2C-B (4-bromo-2,5-dimethoxyphenethylamine) is Schedule I in the United States. This means it is illegal to manufacture, buy, possess, or distribute (sell, trade, or give) without a DEA license. Not available by prescription.
Addictive Potential: None
Emergency Room Visits Yearly: No recorded hospital visits
Mandatory Minimum Sentence: Unknown
Mechanism of Action: partial agonist for 5-HT2 (5-HT2A and 5-HT2C) serotonergic receptors and a1-adrenergic receptors, among others. See more below…
2C-B (4-bromo-2,5-dimethoxyphenethylamine) is a psychedelic drug of the 2C family, an entactogen. It was first synthesized by Alexander Shulgin in 1974. In his book PIHKAL (Phenethylamines I Have Known And Loved), the dosage range is listed as 16–24 mg. 2C-B is sold as a white powder sometimes pressed in tablets or gel caps. It is usually taken orally, but sometimes is insufflated.
The graph below (Ray, 2010) shows the affinity of 2C-B for forty-two receptors, arranged in order of decreasing affinity (click the image to enlarge).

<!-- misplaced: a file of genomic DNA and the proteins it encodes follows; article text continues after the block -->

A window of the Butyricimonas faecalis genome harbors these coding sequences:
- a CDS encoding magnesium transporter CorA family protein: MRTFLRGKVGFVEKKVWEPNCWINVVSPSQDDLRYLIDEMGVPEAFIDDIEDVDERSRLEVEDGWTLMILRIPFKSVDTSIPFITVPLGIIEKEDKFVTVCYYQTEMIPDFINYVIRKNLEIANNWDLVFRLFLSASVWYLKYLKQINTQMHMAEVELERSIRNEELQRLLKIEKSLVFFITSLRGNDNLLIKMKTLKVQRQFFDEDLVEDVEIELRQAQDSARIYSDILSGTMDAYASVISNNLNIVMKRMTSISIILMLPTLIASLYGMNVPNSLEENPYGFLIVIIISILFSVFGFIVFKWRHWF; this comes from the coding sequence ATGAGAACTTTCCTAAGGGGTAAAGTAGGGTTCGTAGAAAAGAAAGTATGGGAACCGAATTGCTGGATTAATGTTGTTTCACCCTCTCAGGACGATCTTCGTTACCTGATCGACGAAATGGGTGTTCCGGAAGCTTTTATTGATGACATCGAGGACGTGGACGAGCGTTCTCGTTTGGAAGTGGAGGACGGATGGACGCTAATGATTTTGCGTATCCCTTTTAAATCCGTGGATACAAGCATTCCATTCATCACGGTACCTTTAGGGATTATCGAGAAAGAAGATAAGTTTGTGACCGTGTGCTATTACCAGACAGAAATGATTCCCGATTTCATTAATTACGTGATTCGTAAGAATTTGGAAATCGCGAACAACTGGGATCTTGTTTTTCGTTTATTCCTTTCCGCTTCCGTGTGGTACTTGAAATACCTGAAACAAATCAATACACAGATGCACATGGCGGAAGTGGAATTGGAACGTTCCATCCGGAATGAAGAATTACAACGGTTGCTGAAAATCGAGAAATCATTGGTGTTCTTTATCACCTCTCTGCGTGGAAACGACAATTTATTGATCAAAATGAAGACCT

As explained by Ray (2010), “The black vertical bar represents a 100-fold drop in affinity relative to the receptor with the highest affinity. As a rule of thumb, this is presumed to be the limit of perceptible receptor interaction. Receptors to the right of the black bar should be imperceptible, while receptors to the left of the black bar should be perceptible, increasingly so the further left they are” (p. 14).
Side Effects and Adverse Reactions:
Because 2C-B is clandestinely produced, users are often unaware of the dose they are ingesting and may be surprised by the drug’s effects. Users who ingest relatively low doses of 2C-B and expect MDMA-like effects may actually experience frightening, LSD-like hallucinations. Individuals who snort 2C-B report extreme pain in their nasal passages and sinuses for up to 30 minutes after ingestion. Other side effects include nausea, muscle clenching, anxiety, and claustrophobia. Oral ingestion often results in gastrointestinal distress and increased mucus production that may result in coughing. The September 1998 Journal of Analytical Toxicology reported that very little data exist about the pharmacological properties, metabolism, and toxicity of 2C-B. The relationship between its use and disease and death are unknown (NDIC, 2001).